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You can also catch up on previous series in which have uncovered the true stories of famous spies and looked at protest – from the medieval Peasants’ Revolt to Black power in the courtroom. Most recently we have read famous love letters, and between the lines of less obviously romantic records, to discover the love stories of everyday people from the last 500 years.

Notes:

  1. WO 208 1753. Leslie Hull’s report from Yangi Yul in Uzbekistan, HQ of the newly formed Polish II Corps.
  2. WO 204 8711. Report on Pahlevi Refugee Camp.
  3. AST 18 1. Statements in the House of Commons regarding Polish resettlement.
  4. WO 315 16. Table showing repatriation and emigration of Polish Resettlement Corps and Polish Air Force personnel as at October 1947.
  5. BT 26 1230. Passenger list of arrivals from Bombay, 26 September 1947.
  6. AST 7 1456. A warden’s report to the National Assistance Board Annual Report 1947.
  7. AST 18 1. Leaflet ‘Do the Poles here really work?’ Published by MacNEILL & Co PRESS Ltd on behalf of the British Joint Committee for Polish Affairs.

10 comments

  1. Stefan Sieluzycki says:

    and the wave after wave of the same people who were brought up through Africa, into Europe and onto Britain, in the early fifties, my father was a skilled metal worker and eventually settled for the rest of his life at the Pressed Steel Fisher plant in Swindon ( later British Leyland , now BMW Mini). There is still probably more material out there, but they are dying off now sadly, good luck.

  2. David Matthew says:

    There was a large Polish community near Newton Abbot in Devon, where there was a resettlement centre, and a number of them are buried in the cemetery at Newton Abbot. Unfortunately the miners unions didn’t like the Polish miners as they thought they were taking British jobs at a time (1940s/1950s) when the British Government wanted to export more British coal to bolster the UK economy.

  3. Eugenia Maresch says:

    Well done Ela! for taking on a long-lost history of Poles who were Allys in war and eventually became refugees, who contributed so much to the society of their adopted country.

  4. Rysio says:

    Nice summary Ella! You and I I’m sure have told this story (which is family history to us) to many of our friends and it never ceases to amaze me that the majority of the public have no idea why so many Poles ended up in the UK after WW2. It’s a history that deserves to be more widely known!

  5. Eddie Mansfield says:

    Thank You Ela for this very brief snapshot of some of the many many Documents in The National Archives detailing the contribution of Poles to the War effort and post-War. Whether it be the contribution of Polish [and French] Mathematicians to cracking The Enigma Code, Polish Army in Britain, the various Campaigns in the Desert, Monte Cassino, and Arnhem, and D-Day Landings, Airmen in the RAF, Poles in the French Army in Narvik and those who remained in Occupied France and fought in various organisations like NUMRI and the French Resistance, many of whom escaped across the Pyrenees, SOE and Cichociemni [the precursors to GROM] and Audley End – Poles have contributed in so many ways, it was heartbreaking that Post-War, those who served were denied the right to take their rightful place in the 1946 VE Day celebrations so as not to “upset” Stalin, and discrimination against those Poles who settled in the UK was widespread even within some Trade Unions. Many Poles fought to expose the truth about Katyn and were not listened to or believed with the truth officially suppressed, thankfully, they have now been vindicted by history. For many, the betrayal and bitterness of Yalta pervaded the consciousness of many deprived of returning to their Homeland, those who did so were sent to the Gulags or treated as spies and traitors, shot, disappeared, imprisoned or featured in “show trials” …. then executed. The National Archives contains a wealth of documents and information – many stories yet to be told – if only someone has the time to sit and search that vast Archive and tell those stories that deserve to be told and see the light of day.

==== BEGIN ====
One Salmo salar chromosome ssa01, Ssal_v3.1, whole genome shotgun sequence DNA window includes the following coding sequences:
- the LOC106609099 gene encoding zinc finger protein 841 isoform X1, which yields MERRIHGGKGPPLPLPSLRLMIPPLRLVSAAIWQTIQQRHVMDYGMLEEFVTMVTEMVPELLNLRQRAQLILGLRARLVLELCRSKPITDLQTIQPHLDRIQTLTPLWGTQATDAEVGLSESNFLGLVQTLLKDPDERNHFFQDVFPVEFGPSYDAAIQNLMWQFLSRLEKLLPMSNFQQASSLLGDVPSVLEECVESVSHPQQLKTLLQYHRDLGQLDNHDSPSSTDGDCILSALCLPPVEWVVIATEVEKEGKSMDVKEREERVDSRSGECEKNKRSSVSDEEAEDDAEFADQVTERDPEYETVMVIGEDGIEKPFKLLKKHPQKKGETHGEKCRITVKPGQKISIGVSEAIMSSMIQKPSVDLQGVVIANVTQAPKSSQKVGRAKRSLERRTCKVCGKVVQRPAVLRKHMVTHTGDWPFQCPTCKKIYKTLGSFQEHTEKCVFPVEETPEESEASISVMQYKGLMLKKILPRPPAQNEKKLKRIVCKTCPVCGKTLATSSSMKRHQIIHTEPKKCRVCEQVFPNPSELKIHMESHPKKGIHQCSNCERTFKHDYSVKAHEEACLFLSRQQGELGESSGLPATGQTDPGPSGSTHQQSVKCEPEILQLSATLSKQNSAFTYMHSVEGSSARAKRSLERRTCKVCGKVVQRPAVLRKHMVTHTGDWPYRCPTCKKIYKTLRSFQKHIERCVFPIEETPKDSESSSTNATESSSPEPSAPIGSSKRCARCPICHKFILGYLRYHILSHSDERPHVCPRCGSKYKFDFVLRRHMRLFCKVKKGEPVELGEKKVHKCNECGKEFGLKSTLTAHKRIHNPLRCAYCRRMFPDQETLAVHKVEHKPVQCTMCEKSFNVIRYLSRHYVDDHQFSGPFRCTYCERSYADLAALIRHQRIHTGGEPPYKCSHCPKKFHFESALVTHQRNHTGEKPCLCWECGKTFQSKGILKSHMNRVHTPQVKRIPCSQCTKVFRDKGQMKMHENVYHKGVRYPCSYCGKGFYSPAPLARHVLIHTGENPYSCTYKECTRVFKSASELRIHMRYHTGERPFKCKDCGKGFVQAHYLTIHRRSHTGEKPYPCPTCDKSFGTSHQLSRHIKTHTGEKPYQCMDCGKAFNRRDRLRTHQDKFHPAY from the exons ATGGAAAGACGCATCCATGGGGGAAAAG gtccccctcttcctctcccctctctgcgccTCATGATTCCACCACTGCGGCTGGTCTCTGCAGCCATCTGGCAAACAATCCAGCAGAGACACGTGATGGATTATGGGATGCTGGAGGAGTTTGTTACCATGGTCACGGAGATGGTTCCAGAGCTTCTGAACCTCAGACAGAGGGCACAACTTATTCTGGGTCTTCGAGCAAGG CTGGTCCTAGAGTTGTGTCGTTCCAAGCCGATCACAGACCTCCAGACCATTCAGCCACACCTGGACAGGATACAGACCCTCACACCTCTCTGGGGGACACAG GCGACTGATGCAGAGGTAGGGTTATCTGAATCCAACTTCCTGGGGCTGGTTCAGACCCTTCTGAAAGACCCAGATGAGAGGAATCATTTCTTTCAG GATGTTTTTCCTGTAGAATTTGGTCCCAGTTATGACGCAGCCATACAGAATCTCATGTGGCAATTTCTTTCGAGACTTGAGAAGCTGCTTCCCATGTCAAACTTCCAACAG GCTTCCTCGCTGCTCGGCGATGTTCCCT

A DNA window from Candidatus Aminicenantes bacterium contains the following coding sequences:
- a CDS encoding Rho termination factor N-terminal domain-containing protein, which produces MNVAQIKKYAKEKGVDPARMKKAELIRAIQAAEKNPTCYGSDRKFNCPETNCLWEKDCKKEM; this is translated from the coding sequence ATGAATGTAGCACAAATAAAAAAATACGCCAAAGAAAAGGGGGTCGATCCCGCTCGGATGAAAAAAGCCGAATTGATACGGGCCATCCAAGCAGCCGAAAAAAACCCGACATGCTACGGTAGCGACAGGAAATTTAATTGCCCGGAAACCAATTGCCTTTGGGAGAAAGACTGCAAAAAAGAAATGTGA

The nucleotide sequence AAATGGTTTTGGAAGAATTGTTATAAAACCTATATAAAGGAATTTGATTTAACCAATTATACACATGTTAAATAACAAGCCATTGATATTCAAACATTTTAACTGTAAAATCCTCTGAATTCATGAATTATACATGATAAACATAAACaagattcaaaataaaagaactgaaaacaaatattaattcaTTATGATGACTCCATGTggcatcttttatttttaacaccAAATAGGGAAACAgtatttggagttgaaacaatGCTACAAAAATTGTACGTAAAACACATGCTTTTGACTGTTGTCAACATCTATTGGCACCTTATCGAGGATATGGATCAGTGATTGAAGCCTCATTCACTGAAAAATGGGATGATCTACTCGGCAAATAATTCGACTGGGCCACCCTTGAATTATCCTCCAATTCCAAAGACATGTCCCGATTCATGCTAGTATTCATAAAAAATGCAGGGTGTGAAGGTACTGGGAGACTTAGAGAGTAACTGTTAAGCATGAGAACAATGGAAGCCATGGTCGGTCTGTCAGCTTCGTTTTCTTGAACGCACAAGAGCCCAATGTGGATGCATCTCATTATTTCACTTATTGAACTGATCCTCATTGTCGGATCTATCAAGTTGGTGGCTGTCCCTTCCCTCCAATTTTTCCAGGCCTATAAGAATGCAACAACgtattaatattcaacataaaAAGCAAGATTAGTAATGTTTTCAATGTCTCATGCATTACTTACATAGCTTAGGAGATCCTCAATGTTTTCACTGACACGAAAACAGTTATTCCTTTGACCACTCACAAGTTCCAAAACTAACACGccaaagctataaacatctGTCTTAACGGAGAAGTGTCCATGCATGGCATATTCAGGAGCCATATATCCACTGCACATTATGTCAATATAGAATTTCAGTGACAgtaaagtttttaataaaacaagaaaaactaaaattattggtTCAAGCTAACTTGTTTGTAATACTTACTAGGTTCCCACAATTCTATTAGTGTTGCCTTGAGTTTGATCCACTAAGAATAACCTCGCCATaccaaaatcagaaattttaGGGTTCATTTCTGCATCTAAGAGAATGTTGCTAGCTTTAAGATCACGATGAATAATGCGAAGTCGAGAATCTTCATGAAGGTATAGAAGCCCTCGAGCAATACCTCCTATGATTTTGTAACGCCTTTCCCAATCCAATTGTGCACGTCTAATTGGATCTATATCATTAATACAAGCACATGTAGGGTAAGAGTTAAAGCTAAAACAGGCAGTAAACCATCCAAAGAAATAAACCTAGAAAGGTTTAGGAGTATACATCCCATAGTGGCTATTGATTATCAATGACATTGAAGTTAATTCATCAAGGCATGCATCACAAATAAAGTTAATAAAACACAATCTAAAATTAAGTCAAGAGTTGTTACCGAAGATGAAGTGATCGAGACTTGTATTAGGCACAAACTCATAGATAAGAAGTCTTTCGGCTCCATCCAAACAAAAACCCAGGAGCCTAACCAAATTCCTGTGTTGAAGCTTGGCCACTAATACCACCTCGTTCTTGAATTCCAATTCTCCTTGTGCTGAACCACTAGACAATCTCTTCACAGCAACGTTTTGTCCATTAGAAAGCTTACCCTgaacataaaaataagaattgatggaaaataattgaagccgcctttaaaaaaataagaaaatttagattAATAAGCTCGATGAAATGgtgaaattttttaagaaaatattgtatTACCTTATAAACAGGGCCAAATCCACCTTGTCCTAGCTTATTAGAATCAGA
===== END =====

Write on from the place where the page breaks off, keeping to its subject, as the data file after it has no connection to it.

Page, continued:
6. richard Pietruszewski says:

    Well done Ela

    I found your piece very moving and your mothers comments regarding nationality resonated very strongly with me.

  7. Mr Ralphson says:

    My Grandfather was definitely an asset. When Russian troops invaded they gave the Tomaniaks one hour to pack what they could and leave their farm. My Grandfather Vaslow Tomaniak and his brother Tadik (unsure of correct spelling) ran away, and though underage, lied their way into fighting with the British army in Siberia and North Africa. Somewhere along the way Vaslow(?) met my English Grandmother who was driving wagons for the British army (what amazing people). After the war my Grandfather married Molly Whalley and they settled in England. My Grandad worked until retirement and when he passed away (having survived my Grandmother) he left the house he had paid for to his children. He was an inspiration and was loved and respected by all who knew him and I just wanted to share his story.

  8. Pawel says:

    Mr Ralphson
    I guess Vaslow is Wacław
    Tadik is actually diminutive of Tadeusz (Thaddeus) https://en.wikipedia.org/wiki/Thaddeus
    Regards

  9. Richard Lucas says:

    Do take the time to listen to 90 year old Wojtek Narębski on the TEDxKazimierz in 2015

    “A life well lived | Wojciech Narębski | https://youtu.be/WR2kKw3kQEA

    or Krysia telling her war time experiences
    https://projectkazimierz.com/krysia-griffith-jones Invasion, Flight, Arrest, Imprisonment, Release and Fighting Back ”

    and here
    https://projectkazimierz.com/krysia-griffith-jones-part-2 Release from Soviet Gulag and Service in the Anders Army

  10. Tim Marshall says:

    This is a query, really, though all the excerpts above are very moving., I well remember the indoor market in Nottingham in the late 1950s which was run by Polish people, and you could get stuff there that wasn’t available anywhere else. My query is, how many Polish people came by what route to settle in Britain? For example, I’ve remade that the Polish cabinet escaped into Romania, with which there was then a common frontier. And then what? And having destroyed the country of Poland, did Polish refugees simply wander through southern Germany into France, and then via the Channel into England?
    Thank you for any information you may be able to provide on this matter.

    Tim Marshall